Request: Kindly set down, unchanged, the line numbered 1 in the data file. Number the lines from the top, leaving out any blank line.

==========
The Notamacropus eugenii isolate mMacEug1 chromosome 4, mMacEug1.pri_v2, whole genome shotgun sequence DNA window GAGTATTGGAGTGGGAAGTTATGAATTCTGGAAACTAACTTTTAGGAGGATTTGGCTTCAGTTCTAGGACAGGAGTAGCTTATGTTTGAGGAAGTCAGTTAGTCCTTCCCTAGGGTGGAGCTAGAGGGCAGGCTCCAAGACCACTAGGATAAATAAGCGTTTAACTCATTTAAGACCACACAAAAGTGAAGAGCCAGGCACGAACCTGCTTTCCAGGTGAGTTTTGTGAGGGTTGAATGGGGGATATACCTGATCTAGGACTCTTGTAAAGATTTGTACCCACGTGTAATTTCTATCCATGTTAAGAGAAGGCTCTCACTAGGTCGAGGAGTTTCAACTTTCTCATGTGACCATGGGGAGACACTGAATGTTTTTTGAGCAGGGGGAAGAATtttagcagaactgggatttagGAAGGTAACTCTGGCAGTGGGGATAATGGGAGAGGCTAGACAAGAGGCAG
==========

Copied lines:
The Notamacropus eugenii isolate mMacEug1 chromosome 4, mMacEug1.pri_v2, whole genome shotgun sequence DNA window GAGTATTGGAGTGGGAAGTTATGAATTCTGGAAACTAACTTTTAGGAGGATTTGGCTTCAGTTCTAGGACAGGAGTAGCTTATGTTTGAGGAAGTCAGTTAGTCCTTCCCTAGGGTGGAGCTAGAGGGCAGGCTCCAAGACCACTAGGATAAATAAGCGTTTAACTCATTTAAGACCACACAAAAGTGAAGAGCCAGGCACGAACCTGCTTTCCAGGTGAGTTTTGTGAGGGTTGAATGGGGGATATACCTGATCTAGGACTCTTGTAAAGATTTGTACCCACGTGTAATTTCTATCCATGTTAAGAGAAGGCTCTCACTAGGTCGAGGAGTTTCAACTTTCTCATGTGACCATGGGGAGACACTGAATGTTTTTTGAGCAGGGGGAAGAATtttagcagaactgggatttagGAAGGTAACTCTGGCAGTGGGGATAATGGGAGAGGCTAGACAAGAGGCAG